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How To/Pro-Tips

It's A Bore

If someone asks me why his rifle's accuracy has fallen off, I first question if he regularly cleans it. A lot of rifles have been restocked, bedded and even re-barreled when all they needed was a good cleaning to restore their accuracy. You need a cleaning rod, patches and a nylon or brass (never steel) bore brush, all of the proper size. You also need solvents to cut the crud, which includes powder residue and copper fouling from the bullet jackets. Wet a patch with solvent and push it through the bore, preferably from the breech. Get the bore soaked with solvent and wait a few minutes. Now push a clean, solvent-soaked patch through and you will be amazed at what comes out. Using the bore brush, also soaked in solvent, speeds up the cleaning. Eventually the patches will come out clean. For a badly fouled bore, use one of the special copper-removing solvents. These are powerful chemicals so follow the directions.

It's What's At The Sharp End

Bowhunting is a critical, unforgiving sport and the broadhead is a most critical component. Whatever style you choose, it must have three features. It must be razor sharp, strong and able to fly well from your bow. Excellent modern broadhead design make the first two easy but our high-speed, technically advanced bows, advanced arrow shafts and broadhead designs make simply "flying well" more complex. The bow, arrow shaft and broadhead should be an integrated system. The shaft's spine stiffness should match the power of the bow. The hunting point's weight should mesh with both arrow shaft spine and bow power. And finally, the bow should be well tuned to best handle that shaft and head design. Compared to field points, hunting broadheads require more precise tuning. They must be uniform in weight and installed perfectly straight. Thus, for best hunting accuracy, you should tune-up with and finally practice with the real thing. No matter how good a broadhead is, it isn't any good unless it gets there.

Gear Check

Before the season opens make sure all your gear is in top condition. Obviously this means making sure your bow is in tune and sighted in and your hunting arrows are straight and sharp. However, your accessories are just as important. (This goes for gun hunters too!) Are your portable stands ready? Spraying penetrating oil on rusty nuts and bolts now allows the strong scent to dissipate. Doing that the night before opening day brings a very strong and foreign odor into your hunting area. The same advice goes for treating your hunting boots with waterproofing. Check all you other gear as well. Is your camouflage clean and sharp? Does it need washing in a no-scent soap product? Does some of it need replacing because it is faded out? Is your hunting knife sharp? Are your flashlight batteries fresh? Are your hunting scents fresh? Most important, do you know where it all is? Find it and check it now to ensure a good opening day. -- Bob Foulkrod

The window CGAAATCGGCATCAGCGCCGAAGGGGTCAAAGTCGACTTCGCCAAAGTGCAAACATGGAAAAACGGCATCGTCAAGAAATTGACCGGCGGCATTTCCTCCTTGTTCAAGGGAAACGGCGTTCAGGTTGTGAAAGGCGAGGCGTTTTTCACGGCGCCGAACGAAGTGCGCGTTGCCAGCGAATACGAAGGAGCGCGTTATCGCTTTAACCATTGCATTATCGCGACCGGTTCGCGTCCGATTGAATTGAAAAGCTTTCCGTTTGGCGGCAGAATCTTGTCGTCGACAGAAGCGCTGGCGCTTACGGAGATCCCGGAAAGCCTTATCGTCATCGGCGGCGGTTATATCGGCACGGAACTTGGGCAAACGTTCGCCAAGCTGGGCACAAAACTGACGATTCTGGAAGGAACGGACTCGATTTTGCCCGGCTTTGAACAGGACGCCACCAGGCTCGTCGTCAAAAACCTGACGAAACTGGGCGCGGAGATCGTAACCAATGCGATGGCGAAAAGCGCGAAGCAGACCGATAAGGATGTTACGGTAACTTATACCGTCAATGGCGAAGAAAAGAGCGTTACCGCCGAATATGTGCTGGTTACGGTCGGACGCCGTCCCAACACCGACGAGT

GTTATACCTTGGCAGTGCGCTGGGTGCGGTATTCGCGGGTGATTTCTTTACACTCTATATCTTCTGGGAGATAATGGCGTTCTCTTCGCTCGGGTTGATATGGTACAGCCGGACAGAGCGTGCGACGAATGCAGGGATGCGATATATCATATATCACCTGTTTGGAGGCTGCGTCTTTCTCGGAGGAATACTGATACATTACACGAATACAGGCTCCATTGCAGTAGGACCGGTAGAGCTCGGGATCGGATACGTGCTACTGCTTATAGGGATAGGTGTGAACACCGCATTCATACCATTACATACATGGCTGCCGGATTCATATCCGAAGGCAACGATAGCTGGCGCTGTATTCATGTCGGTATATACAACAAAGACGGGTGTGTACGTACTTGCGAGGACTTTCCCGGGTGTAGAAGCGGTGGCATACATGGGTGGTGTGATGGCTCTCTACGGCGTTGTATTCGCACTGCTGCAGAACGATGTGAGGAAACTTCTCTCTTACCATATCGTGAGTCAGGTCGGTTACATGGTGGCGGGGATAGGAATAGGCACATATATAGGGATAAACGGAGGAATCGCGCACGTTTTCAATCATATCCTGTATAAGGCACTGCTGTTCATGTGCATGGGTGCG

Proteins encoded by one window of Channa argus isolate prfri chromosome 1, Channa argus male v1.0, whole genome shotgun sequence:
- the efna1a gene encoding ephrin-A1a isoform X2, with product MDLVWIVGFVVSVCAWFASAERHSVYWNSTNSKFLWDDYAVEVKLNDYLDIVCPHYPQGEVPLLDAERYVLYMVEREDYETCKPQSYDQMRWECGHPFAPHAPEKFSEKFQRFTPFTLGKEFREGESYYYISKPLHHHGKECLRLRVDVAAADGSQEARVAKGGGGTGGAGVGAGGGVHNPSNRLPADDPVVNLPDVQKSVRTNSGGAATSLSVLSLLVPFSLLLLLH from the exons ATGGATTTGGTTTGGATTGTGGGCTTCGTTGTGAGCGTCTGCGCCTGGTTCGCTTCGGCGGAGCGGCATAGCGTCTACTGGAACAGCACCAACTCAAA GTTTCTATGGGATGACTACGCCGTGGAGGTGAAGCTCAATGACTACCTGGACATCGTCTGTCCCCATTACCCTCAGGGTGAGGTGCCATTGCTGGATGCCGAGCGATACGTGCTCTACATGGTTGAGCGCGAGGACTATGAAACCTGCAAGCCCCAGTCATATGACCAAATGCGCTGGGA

Last Minute Scouting

Last minute scouting should be more like last minute looking. You really should have done your serious scouting well before the season and then vacated the area to let it and the game settle down. However, it is comforting to verify that your hunches of a month ago are actually correct now. If any of your hunting sites are near open land, spend a late afternoon or two glassing the fields or pastures. Seeing deer near your hunting area is a great morale booster and doesn't do any harm. If your stand is in the deep woods, taking a last look is more risky. If you do this, it should be a short look. Go in clean and wear rubber boots to minimize leaving scent. Don't touch or brush against brush and stay off the deer trails. I wouldn't go very near my stand but loop around the area and look for fresh sign. Leave quickly and quietly so as to disturb the area as little as possible.

The Importance Of Tree Stand Safety

I am a part-time volunteer paramedic and I know firsthand the severity of injuries incurred by falls. Every season, many hunters fall out of tree stands and sustain serious injuries -- sometimes permanent and sometimes fatal. The first and foremost rule is to always wear a safety belt both for climbing and also for sitting in the stand. The stander is at greatest risk during the transition from climbing to sitting down. Tie off immediately upon reaching the stand and make final adjusments once seated. Climbing stands require some strength and practice to use well and safely. Practice attaching your stand correctly and climbing with it before pre-dawn of opening day. Never alter a manufactured stand beyond the manufacturer's instructions. Never climb into an old permanent stand you find in the woods. If you are tired, drowsy or taking medication that makes you so, don't climb. Make sure someone else knows your stand locations. Tell someone where you are going and when you expect to be back. -- Suzy Smith

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